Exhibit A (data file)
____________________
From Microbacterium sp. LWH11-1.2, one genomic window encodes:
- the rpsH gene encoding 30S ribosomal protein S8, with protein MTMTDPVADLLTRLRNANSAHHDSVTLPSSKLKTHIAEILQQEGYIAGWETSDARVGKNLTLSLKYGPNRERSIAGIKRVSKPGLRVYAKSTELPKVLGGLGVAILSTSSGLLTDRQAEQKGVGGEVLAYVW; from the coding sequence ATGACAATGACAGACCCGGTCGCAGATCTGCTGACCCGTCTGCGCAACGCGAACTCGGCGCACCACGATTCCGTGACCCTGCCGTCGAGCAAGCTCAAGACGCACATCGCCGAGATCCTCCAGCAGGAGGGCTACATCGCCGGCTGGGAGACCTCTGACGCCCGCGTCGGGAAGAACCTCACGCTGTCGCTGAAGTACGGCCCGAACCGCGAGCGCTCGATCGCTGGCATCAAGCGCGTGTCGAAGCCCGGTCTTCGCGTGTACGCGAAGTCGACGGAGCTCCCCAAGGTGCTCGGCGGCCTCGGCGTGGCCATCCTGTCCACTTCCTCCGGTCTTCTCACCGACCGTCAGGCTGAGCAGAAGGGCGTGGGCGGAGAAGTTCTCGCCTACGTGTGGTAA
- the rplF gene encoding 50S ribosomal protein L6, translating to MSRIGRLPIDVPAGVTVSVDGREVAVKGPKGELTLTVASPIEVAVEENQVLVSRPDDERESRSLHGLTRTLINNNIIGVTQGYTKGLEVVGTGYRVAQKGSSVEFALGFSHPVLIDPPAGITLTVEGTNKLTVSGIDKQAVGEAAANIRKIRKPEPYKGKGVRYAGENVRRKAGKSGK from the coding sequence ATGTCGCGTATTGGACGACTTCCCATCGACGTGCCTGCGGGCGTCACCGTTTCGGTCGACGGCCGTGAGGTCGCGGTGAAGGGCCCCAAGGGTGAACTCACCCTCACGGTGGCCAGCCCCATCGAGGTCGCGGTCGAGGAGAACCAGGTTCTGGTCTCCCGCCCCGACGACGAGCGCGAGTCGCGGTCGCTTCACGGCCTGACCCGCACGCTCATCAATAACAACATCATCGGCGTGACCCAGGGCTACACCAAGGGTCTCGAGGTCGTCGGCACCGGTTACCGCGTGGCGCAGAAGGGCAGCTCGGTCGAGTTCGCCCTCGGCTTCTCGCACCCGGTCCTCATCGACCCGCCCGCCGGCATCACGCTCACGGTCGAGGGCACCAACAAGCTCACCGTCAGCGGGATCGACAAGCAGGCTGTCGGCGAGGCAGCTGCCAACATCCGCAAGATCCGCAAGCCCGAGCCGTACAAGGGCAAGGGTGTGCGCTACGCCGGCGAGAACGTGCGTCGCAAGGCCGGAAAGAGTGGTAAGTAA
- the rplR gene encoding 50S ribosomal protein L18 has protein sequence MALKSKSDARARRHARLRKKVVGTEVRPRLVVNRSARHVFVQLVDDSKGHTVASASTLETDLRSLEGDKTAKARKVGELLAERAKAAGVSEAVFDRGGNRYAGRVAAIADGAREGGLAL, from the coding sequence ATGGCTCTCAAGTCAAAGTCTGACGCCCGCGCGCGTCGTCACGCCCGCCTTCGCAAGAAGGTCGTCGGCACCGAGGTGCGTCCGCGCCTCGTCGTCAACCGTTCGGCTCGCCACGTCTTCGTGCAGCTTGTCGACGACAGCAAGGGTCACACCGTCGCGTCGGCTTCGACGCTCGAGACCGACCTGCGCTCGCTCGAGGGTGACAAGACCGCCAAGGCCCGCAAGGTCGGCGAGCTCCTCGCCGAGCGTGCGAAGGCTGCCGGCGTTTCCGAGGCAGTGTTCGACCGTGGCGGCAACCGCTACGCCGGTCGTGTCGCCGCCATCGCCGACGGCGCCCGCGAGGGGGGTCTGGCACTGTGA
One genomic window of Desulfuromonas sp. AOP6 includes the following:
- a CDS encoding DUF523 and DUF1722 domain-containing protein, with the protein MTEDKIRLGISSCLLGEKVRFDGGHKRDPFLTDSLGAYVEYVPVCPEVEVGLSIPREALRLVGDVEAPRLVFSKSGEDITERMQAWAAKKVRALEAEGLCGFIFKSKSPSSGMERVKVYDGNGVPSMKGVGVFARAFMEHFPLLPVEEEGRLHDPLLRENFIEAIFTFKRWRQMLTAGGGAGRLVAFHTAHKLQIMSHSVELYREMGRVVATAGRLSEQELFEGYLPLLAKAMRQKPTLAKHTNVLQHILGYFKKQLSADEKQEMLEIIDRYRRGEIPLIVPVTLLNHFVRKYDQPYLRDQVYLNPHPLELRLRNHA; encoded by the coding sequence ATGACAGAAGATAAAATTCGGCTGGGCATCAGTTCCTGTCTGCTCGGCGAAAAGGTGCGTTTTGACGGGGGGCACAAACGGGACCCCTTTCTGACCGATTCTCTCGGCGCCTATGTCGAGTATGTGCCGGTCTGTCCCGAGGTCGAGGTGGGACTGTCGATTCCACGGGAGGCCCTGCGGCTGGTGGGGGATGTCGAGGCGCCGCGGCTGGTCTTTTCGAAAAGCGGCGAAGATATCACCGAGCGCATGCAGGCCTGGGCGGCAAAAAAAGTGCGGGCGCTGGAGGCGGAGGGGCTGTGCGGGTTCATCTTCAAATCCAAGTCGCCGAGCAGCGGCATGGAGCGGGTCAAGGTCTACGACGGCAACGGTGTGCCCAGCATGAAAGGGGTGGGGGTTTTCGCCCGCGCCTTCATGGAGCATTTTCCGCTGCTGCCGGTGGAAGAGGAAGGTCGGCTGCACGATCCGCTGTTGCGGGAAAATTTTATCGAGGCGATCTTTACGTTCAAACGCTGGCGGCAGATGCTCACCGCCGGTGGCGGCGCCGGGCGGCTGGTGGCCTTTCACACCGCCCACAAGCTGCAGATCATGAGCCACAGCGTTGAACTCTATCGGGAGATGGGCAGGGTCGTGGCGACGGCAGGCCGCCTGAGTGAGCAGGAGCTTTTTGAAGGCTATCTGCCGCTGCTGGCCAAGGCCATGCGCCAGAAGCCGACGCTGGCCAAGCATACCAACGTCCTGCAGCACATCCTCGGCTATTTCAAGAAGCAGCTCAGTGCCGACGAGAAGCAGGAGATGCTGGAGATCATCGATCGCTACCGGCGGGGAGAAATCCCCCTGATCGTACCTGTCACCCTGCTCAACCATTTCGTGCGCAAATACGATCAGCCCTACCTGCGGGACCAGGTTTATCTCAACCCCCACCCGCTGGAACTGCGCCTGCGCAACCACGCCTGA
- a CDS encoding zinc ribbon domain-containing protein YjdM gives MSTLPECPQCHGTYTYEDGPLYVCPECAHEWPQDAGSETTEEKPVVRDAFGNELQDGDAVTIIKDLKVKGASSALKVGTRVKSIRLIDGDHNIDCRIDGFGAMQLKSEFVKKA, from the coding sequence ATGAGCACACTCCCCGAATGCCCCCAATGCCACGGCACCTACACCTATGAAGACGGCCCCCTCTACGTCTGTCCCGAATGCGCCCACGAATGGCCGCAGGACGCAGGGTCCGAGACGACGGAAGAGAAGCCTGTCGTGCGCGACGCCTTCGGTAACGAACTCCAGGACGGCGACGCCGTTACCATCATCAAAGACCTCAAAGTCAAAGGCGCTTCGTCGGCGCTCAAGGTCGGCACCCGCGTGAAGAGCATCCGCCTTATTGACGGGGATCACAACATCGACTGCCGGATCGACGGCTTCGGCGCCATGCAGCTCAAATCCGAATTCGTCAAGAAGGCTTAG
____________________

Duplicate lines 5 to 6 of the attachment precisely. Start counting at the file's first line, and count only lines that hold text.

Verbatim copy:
One genomic window of Desulfuromonas sp. AOP6 includes the following:
- a CDS encoding DUF523 and DUF1722 domain-containing protein, with the protein MTEDKIRLGISSCLLGEKVRFDGGHKRDPFLTDSLGAYVEYVPVCPEVEVGLSIPREALRLVGDVEAPRLVFSKSGEDITERMQAWAAKKVRALEAEGLCGFIFKSKSPSSGMERVKVYDGNGVPSMKGVGVFARAFMEHFPLLPVEEEGRLHDPLLRENFIEAIFTFKRWRQMLTAGGGAGRLVAFHTAHKLQIMSHSVELYREMGRVVATAGRLSEQELFEGYLPLLAKAMRQKPTLAKHTNVLQHILGYFKKQLSADEKQEMLEIIDRYRRGEIPLIVPVTLLNHFVRKYDQPYLRDQVYLNPHPLELRLRNHA; encoded by the coding sequence ATGACAGAAGATAAAATTCGGCTGGGCATCAGTTCCTGTCTGCTCGGCGAAAAGGTGCGTTTTGACGGGGGGCACAAACGGGACCCCTTTCTGACCGATTCTCTCGGCGCCTATGTCGAGTATGTGCCGGTCTGTCCCGAGGTCGAGGTGGGACTGTCGATTCCACGGGAGGCCCTGCGGCTGGTGGGGGATGTCGAGGCGCCGCGGCTGGTCTTTTCGAAAAGCGGCGAAGATATCACCGAGCGCATGCAGGCCTGGGCGGCAAAAAAAGTGCGGGCGCTGGAGGCGGAGGGGCTGTGCGGGTTCATCTTCAAATCCAAGTCGCCGAGCAGCGGCATGGAGCGGGTCAAGGTCTACGACGGCAACGGTGTGCCCAGCATGAAAGGGGTGGGGGTTTTCGCCCGCGCCTTCATGGAGCATTTTCCGCTGCTGCCGGTGGAAGAGGAAGGTCGGCTGCACGATCCGCTGTTGCGGGAAAATTTTATCGAGGCGATCTTTACGTTCAAACGCTGGCGGCAGATGCTCACCGCCGGTGGCGGCGCCGGGCGGCTGGTGGCCTTTCACACCGCCCACAAGCTGCAGATCATGAGCCACAGCGTTGAACTCTATCGGGAGATGGGCAGGGTCGTGGCGACGGCAGGCCGCCTGAGTGAGCAGGAGCTTTTTGAAGGCTATCTGCCGCTGCTGGCCAAGGCCATGCGCCAGAAGCCGACGCTGGCCAAGCATACCAACGTCCTGCAGCACATCCTCGGCTATTTCAAGAAGCAGCTCAGTGCCGACGAGAAGCAGGAGATGCTGGAGATCATCGATCGCTACCGGCGGGGAGAAATCCCCCTGATCGTACCTGTCACCCTGCTCAACCATTTCGTGCGCAAATACGATCAGCCCTACCTGCGGGACCAGGTTTATCTCAACCCCCACCCGCTGGAACTGCGCCTGCGCAACCACGCCTGA